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Introduction to Problems in Adolescents

By Sharon Levy, MD, MPH, Harvard Medical School;Children's Hospital, Boston

For most children, adolescence is a period of good physical health. The most common problems during adolescence relate to

Leading causes of death and disability among adolescents are

During this phase of development, adolescents begin to transition from childhood to adulthood. Issues of independence, identity, sexuality, and relationships define this developmental stage. Mental health problems, such as mood disorders, anxiety disorders, and thought disorders (such as schizophrenia—see Childhood Schizophrenia) as well as psychosocial disorders (see Overview of Psychosocial Problems in Adolescents), may develop or first become apparent during adolescence. Suicide is a major cause of death for this age group (see Suicidal Behavior in Children and Adolescents). Other causes of death include accidents, unintentional injuries, and homicide.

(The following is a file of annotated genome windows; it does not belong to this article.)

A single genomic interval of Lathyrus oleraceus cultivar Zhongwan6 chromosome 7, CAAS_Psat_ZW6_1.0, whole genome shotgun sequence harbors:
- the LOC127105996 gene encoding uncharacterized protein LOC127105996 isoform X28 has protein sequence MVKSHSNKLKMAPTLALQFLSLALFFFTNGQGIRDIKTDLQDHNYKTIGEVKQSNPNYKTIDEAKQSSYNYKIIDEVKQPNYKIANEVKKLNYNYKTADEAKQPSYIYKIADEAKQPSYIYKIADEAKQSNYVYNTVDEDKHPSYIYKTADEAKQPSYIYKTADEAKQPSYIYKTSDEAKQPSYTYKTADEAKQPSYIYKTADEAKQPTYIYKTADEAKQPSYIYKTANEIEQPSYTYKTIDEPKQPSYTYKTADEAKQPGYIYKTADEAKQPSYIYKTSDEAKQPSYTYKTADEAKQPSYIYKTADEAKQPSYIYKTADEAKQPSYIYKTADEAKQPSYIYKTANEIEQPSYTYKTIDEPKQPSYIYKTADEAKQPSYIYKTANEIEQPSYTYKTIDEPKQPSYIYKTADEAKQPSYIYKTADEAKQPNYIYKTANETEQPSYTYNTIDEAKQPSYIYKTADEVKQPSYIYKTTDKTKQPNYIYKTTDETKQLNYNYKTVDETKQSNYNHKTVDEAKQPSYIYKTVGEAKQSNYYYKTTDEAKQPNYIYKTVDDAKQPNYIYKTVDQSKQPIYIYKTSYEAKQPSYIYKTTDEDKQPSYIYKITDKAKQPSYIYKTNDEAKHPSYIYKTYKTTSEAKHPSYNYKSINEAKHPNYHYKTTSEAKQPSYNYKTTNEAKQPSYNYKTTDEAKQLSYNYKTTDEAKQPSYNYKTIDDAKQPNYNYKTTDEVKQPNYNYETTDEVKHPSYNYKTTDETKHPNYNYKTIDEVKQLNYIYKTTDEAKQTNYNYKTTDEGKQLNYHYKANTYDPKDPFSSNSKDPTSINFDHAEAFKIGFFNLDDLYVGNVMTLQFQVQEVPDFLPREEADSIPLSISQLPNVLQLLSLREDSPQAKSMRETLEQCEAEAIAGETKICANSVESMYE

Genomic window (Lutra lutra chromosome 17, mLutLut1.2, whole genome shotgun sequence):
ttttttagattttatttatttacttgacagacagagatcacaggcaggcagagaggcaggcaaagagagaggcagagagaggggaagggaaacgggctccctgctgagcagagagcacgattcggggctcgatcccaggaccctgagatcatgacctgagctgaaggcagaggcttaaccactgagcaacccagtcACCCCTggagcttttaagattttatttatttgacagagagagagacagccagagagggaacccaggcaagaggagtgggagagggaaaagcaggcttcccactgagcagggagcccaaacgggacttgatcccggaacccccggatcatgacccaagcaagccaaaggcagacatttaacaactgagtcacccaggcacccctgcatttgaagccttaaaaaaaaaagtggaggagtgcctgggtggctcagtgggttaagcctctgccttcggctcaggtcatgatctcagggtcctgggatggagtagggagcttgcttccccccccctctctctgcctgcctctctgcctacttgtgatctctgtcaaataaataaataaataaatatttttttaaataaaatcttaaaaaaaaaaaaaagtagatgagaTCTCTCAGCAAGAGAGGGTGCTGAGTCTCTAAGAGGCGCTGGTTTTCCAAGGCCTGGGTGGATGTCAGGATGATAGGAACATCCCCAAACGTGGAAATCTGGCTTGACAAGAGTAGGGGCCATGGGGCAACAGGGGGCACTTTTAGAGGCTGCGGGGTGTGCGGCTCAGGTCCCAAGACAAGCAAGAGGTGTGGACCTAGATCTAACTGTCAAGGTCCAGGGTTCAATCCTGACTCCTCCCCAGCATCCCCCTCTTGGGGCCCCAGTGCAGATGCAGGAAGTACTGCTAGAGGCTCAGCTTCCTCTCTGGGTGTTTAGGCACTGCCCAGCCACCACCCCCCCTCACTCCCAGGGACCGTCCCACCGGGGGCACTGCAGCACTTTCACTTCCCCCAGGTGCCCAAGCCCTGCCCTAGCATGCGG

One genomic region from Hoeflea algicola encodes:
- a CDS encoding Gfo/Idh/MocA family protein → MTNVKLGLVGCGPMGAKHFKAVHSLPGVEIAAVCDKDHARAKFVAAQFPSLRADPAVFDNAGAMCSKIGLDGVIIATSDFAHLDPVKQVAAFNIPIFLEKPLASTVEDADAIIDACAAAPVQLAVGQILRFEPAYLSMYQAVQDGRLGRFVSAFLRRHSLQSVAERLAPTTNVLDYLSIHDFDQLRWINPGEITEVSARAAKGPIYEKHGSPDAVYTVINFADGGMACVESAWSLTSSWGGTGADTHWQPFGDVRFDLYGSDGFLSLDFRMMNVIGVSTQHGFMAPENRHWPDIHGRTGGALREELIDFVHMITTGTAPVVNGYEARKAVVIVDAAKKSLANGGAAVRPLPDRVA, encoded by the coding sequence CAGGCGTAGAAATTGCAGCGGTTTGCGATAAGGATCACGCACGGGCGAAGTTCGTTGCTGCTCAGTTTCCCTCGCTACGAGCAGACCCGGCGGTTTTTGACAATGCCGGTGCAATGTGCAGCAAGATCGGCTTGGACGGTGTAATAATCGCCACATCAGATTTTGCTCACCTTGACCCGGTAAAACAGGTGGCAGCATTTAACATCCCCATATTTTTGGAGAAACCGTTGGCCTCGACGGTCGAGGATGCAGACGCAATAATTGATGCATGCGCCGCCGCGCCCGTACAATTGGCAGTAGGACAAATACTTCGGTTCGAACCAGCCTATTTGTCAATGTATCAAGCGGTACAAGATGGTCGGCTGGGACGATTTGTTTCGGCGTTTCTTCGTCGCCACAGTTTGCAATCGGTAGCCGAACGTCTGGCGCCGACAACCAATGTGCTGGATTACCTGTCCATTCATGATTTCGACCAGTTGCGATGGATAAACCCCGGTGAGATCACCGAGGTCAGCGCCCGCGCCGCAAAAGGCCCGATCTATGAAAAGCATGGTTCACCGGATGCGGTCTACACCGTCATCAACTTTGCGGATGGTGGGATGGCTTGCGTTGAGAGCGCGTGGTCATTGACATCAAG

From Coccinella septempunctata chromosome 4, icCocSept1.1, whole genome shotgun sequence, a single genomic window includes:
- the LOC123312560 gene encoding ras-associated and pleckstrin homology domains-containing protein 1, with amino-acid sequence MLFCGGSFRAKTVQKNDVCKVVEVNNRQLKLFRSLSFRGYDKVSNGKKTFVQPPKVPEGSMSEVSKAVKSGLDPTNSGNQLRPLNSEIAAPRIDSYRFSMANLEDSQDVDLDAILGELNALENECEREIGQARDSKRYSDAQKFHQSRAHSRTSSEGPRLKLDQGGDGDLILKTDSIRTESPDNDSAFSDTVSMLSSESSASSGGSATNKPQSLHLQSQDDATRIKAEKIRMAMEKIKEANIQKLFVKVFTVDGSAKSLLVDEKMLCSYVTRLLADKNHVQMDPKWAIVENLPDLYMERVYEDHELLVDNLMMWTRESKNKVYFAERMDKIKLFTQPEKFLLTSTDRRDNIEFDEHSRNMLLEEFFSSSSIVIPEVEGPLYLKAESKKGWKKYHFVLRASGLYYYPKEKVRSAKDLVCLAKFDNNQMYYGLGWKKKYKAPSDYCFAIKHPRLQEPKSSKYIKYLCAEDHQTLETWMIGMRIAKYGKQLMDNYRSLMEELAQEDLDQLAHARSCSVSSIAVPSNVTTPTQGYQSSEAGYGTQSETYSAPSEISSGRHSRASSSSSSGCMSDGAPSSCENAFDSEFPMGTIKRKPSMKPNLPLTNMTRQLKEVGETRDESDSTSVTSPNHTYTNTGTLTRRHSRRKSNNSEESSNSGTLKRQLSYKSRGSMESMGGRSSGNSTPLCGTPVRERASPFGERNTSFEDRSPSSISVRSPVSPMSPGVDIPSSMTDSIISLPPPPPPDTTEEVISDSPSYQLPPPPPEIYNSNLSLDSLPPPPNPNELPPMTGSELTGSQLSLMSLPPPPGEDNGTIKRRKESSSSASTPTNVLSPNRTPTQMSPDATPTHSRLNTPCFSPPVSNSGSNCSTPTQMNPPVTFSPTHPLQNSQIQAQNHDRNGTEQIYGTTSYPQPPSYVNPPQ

Eating disorders, such as anorexia nervosa and bulimia nervosa (see Definition of Eating Disorders), most commonly develop during adolescence and are more common among girls. Many unhealthy behaviors that start during adolescence, such as consuming a poor diet (see Obesity in Adolescents), smoking (see Substance Use and Abuse in Adolescents : Tobacco Use in Adolescents), substance use (see Substance Use and Abuse in Adolescents), and violence (see Behavioral Problems in Adolescents), can lead to immediate health problems, long-term disorders, or poor health later in life.

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